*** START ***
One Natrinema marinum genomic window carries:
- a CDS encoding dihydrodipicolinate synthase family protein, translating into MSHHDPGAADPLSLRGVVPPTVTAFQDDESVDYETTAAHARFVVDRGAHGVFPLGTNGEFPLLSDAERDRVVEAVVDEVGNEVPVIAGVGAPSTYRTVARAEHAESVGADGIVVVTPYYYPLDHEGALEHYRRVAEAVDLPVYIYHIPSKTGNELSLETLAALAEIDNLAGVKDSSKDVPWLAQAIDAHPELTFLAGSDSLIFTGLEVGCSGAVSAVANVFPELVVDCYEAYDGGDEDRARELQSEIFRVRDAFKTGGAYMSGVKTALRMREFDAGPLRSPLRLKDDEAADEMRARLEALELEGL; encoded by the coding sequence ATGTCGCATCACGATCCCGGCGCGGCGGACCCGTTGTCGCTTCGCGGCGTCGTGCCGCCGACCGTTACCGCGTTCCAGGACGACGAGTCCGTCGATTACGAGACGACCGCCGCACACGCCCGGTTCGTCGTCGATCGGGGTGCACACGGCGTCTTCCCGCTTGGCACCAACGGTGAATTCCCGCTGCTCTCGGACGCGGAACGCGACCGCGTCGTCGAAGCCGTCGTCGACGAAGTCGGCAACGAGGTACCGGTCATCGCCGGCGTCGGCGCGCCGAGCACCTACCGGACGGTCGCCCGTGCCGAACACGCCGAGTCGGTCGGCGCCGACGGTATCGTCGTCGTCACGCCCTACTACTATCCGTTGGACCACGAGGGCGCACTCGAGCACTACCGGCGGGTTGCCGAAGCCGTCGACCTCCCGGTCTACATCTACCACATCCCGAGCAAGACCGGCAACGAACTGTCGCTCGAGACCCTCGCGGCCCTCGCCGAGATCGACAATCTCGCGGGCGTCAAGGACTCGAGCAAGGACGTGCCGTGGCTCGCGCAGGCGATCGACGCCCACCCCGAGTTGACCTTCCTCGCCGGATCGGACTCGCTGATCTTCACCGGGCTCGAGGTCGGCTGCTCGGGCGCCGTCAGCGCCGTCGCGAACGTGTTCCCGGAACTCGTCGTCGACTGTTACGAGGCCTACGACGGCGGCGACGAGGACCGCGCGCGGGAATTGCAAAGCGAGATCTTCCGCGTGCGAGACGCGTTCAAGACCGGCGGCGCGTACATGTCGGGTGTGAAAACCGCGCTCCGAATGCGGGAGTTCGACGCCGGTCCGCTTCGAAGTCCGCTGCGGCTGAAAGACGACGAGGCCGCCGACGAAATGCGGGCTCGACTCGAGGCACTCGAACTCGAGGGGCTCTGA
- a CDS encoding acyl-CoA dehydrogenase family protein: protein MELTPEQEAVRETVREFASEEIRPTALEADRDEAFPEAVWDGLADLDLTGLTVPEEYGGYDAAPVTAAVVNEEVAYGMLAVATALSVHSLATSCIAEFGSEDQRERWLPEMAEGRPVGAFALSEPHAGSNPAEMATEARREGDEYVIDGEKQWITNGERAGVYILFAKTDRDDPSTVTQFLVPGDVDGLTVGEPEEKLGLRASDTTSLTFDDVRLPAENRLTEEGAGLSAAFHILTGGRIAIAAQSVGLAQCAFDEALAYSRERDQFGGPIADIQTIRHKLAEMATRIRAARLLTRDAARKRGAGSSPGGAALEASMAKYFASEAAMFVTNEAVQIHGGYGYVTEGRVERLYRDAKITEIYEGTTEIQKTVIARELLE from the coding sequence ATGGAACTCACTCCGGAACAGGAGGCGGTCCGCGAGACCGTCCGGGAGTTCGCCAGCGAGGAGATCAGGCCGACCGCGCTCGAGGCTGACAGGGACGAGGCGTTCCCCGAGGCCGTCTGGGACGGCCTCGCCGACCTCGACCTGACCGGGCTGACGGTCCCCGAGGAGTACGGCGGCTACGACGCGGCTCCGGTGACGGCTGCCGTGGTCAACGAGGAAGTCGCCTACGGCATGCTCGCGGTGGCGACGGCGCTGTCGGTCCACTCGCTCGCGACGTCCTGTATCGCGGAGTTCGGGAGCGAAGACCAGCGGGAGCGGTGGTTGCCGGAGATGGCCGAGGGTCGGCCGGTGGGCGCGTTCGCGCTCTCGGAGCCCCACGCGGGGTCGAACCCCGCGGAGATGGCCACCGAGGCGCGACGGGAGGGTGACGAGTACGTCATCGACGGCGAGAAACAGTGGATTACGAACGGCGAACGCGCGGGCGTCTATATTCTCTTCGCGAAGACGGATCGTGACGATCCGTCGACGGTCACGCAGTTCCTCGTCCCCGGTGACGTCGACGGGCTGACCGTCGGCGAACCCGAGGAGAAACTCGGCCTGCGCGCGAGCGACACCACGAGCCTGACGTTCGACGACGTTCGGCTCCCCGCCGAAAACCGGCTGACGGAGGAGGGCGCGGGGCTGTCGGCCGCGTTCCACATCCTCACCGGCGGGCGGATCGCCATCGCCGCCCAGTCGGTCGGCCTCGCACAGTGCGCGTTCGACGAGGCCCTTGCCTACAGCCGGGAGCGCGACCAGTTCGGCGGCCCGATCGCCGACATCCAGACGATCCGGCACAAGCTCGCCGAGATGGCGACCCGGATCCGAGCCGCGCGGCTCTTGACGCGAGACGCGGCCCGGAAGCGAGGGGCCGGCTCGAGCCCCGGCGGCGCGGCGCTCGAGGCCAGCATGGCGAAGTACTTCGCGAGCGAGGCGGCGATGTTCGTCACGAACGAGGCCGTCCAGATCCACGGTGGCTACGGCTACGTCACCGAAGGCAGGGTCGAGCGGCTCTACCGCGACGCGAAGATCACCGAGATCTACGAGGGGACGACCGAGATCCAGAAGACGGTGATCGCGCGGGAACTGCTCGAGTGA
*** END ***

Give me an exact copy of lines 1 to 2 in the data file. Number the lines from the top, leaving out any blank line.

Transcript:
One Natrinema marinum genomic window carries:
- a CDS encoding dihydrodipicolinate synthase family protein, translating into MSHHDPGAADPLSLRGVVPPTVTAFQDDESVDYETTAAHARFVVDRGAHGVFPLGTNGEFPLLSDAERDRVVEAVVDEVGNEVPVIAGVGAPSTYRTVARAEHAESVGADGIVVVTPYYYPLDHEGALEHYRRVAEAVDLPVYIYHIPSKTGNELSLETLAALAEIDNLAGVKDSSKDVPWLAQAIDAHPELTFLAGSDSLIFTGLEVGCSGAVSAVANVFPELVVDCYEAYDGGDEDRARELQSEIFRVRDAFKTGGAYMSGVKTALRMREFDAGPLRSPLRLKDDEAADEMRARLEALELEGL; encoded by the coding sequence ATGTCGCATCACGATCCCGGCGCGGCGGACCCGTTGTCGCTTCGCGGCGTCGTGCCGCCGACCGTTACCGCGTTCCAGGACGACGAGTCCGTCGATTACGAGACGACCGCCGCACACGCCCGGTTCGTCGTCGATCGGGGTGCACACGGCGTCTTCCCGCTTGGCACCAACGGTGAATTCCCGCTGCTCTCGGACGCGGAACGCGACCGCGTCGTCGAAGCCGTCGTCGACGAAGTCGGCAACGAGGTACCGGTCATCGCCGGCGTCGGCGCGCCGAGCACCTACCGGACGGTCGCCCGTGCCGAACACGCCGAGTCGGTCGGCGCCGACGGTATCGTCGTCGTCACGCCCTACTACTATCCGTTGGACCACGAGGGCGCACTCGAGCACTACCGGCGGGTTGCCGAAGCCGTCGACCTCCCGGTCTACATCTACCACATCCCGAGCAAGACCGGCAACGAACTGTCGCTCGAGACCCTCGCGGCCCTCGCCGAGATCGACAATCTCGCGGGCGTCAAGGACTCGAGCAAGGACGTGCCGTGGCTCGCGCAGGCGATCGACGCCCACCCCGAGTTGACCTTCCTCGCCGGATCGGACTCGCTGATCTTCACCGGGCTCGAGGTCGGCTGCTCGGGCGCCGTCAGCGCCGTCGCGAACGTGTTCCCGGAACTCGTCGTCGACTGTTACGAGGCCTACGACGGCGGCGACGAGGACCGCGCGCGGGAATTGCAAAGCGAGATCTTCCGCGTGCGAGACGCGTTCAAGACCGGCGGCGCGTACATGTCGGGTGTGAAAACCGCGCTCCGAATGCGGGAGTTCGACGCCGGTCCGCTTCGAAGTCCGCTGCGGCTGAAAGACGACGAGGCCGCCGACGAAATGCGGGCTCGACTCGAGGCACTCGAACTCGAGGGGCTCTGA